Puente de la Mujer
Puente de la Mujer (Spanish for "Woman's Bridge"), is a rotating footbridge for Dock 3 of the Puerto Madero commercial district of Buenos Aires, Argentina. It is of the cantilever spar cable-stayed bridge type and is also a swing bridge, but somewhat unusual in its asymmetrical arrangement. It has a single mast with cables suspending a portion of the bridge which rotates 90 degrees in order to allow water traffic to pass. When it swings to allow watercraft passage, the far end comes to a resting point on a stabilizing pylon.
Bridge of the Women
Puente de la Mujer
Location in Buenos Aires
|Crosses||Dock 3 in Puerto Madero|
|Locale||Buenos Aires, Argentina|
|Design||Forward cantilever with gate-swing opening|
|Material||Steel, reinforced concrete|
|Total length||170 metres|
|Longest span||102.5 metres|
|Opened||December 20, 2001|
Designed by the Spanish architect Santiago Calatrava on a plan very similar to a 250-metre bridge over the Guadalquivir River in Seville, Spain (1992) and a 213-metre bridge over the Sacramento River in Redding, California (2004), it has a forward-, rather than a reverse-angled cantilever, as is seen in those bridges. Started in 1998, it was inaugurated on December 20, 2001, and is the first of only two Calatrava structures in Latin America. The architect has described the design as a synthesis of the image of a couple dancing the tango.
The 170-metre pedestrian bridge weighs 800 tonnes, is 6.20 m wide and is divided into two fixed portions, 25 m and 32.50 m long respectively, and a middle section of 102.5 m that rotates on a white concrete pylon, allowing vessels to pass in less than two minutes. This central section is supported by a steel "needle" with a concrete core, about 34 m high. The "needle," inclined at a 39° angle, anchors suspension cables which support the central span. A computer system at the eastern end of the bridge operates the turning mechanism when required.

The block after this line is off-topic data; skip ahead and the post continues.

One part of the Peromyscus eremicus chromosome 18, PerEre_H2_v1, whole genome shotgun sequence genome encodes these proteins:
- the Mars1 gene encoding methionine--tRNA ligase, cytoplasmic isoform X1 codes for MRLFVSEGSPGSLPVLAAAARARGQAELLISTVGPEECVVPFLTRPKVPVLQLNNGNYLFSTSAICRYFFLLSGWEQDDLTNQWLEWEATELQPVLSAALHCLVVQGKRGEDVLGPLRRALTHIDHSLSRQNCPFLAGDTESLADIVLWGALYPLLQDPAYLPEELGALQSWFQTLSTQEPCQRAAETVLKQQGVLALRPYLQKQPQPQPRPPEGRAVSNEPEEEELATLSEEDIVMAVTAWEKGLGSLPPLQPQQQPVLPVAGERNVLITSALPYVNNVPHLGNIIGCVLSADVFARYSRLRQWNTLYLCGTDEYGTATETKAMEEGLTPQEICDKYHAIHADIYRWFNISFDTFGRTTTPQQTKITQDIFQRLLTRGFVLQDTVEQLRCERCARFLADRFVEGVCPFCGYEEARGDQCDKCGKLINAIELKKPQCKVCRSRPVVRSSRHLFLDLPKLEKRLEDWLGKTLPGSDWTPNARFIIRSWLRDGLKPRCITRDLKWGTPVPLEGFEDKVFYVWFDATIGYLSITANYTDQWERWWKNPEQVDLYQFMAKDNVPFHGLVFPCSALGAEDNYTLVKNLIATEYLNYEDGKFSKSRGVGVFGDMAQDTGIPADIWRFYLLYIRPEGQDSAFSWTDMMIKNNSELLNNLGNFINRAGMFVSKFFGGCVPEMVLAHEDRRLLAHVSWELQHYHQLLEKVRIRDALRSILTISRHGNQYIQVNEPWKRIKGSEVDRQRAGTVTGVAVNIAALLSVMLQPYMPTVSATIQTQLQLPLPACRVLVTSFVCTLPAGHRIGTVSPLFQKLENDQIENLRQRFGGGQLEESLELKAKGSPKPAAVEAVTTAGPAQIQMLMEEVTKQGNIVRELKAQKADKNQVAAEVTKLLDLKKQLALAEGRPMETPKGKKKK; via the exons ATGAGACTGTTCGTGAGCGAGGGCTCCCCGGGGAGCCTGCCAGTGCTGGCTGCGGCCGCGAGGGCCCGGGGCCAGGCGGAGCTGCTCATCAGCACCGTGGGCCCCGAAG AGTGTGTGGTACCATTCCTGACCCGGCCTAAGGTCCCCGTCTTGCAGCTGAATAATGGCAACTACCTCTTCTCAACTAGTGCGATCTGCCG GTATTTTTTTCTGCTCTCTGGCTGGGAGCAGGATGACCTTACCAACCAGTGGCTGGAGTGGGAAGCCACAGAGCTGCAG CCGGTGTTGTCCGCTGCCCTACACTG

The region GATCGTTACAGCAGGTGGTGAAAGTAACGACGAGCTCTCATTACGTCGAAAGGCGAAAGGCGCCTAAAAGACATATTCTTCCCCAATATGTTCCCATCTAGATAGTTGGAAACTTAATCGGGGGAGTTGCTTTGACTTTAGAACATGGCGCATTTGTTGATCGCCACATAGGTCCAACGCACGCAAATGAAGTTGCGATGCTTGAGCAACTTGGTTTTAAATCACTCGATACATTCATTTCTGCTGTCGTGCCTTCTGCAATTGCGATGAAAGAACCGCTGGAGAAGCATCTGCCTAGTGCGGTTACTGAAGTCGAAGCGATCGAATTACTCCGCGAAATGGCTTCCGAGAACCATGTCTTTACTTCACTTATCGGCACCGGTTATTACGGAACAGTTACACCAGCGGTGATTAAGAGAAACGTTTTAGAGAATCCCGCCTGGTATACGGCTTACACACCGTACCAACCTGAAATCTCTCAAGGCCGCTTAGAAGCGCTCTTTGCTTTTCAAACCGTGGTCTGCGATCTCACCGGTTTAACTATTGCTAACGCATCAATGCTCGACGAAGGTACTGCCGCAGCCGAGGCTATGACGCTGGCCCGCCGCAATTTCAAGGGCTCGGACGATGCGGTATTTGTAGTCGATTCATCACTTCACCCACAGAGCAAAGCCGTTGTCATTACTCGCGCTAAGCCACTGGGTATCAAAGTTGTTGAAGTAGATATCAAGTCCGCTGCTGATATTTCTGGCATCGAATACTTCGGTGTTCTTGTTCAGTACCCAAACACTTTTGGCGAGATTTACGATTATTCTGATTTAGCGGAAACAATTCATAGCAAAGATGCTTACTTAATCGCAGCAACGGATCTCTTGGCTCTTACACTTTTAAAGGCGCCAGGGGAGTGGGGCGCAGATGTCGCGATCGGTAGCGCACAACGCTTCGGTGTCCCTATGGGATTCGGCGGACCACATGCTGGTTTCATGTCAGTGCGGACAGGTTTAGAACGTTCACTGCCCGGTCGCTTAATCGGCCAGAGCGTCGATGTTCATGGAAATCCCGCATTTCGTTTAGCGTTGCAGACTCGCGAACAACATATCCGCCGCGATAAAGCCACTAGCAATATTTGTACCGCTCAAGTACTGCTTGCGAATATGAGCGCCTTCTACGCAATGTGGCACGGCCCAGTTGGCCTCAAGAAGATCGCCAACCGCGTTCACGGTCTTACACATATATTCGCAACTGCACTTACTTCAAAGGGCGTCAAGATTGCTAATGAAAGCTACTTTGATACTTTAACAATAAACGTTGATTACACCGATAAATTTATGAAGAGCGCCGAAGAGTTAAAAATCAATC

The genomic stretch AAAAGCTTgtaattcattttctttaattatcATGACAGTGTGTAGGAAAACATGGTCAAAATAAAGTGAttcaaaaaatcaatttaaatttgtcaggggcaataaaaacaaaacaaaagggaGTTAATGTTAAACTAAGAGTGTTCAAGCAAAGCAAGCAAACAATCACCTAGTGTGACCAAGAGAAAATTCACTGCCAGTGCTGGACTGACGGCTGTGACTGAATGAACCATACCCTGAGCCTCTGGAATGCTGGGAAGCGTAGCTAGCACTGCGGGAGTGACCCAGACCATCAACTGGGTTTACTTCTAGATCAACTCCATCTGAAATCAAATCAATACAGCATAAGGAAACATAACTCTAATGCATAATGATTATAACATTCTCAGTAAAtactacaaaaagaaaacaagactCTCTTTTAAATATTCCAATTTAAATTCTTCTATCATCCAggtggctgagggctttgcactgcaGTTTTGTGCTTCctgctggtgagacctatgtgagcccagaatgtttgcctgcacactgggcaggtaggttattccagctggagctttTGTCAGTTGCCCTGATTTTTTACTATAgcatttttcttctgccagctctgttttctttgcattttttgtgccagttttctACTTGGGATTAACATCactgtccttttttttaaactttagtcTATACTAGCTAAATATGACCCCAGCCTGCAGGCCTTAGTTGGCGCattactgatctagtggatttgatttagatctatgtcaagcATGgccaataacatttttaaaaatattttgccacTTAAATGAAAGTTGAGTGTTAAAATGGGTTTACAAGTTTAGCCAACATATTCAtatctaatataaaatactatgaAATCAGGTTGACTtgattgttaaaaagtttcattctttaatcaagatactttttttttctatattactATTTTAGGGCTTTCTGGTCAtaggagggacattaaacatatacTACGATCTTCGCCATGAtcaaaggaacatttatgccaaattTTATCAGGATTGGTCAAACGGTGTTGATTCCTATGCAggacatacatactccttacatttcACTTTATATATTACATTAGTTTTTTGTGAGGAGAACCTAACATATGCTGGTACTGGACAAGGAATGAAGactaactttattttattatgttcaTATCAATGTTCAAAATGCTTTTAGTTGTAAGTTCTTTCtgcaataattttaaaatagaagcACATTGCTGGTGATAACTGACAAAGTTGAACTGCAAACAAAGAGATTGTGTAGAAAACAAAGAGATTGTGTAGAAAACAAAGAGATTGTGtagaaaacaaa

The work was conceived by businessman Alberto L. González, who donated money for its construction. Costing about US$6 million, the bridge was manufactured by the Urssa steel fabrication conglomerate in the city of Vitoria-Gasteiz in the Basque Country of northern Spain.
According to business executive Bob Schmetterer, the bridge was not part of the original Puerto Madero project. Jorge Heymann, a Buenos Aires advertising executive, had been hired to develop an advertising campaign for Puerto Madero, but his analysis showed that the biggest challenge of the site was access, not public awareness. A landmark footbridge, Heymann suggested, while certainly more costly than an initial advertising campaign would have been, would be more practical and lasting. The developer agreed with the assessment, and he built the structure.
- Google Map Numerous streets with woman's names shown.
- Bob Schmetterer, Leap: a revolution in creative business strategy, John Wiley and Sons, 2003, p. 148-151.
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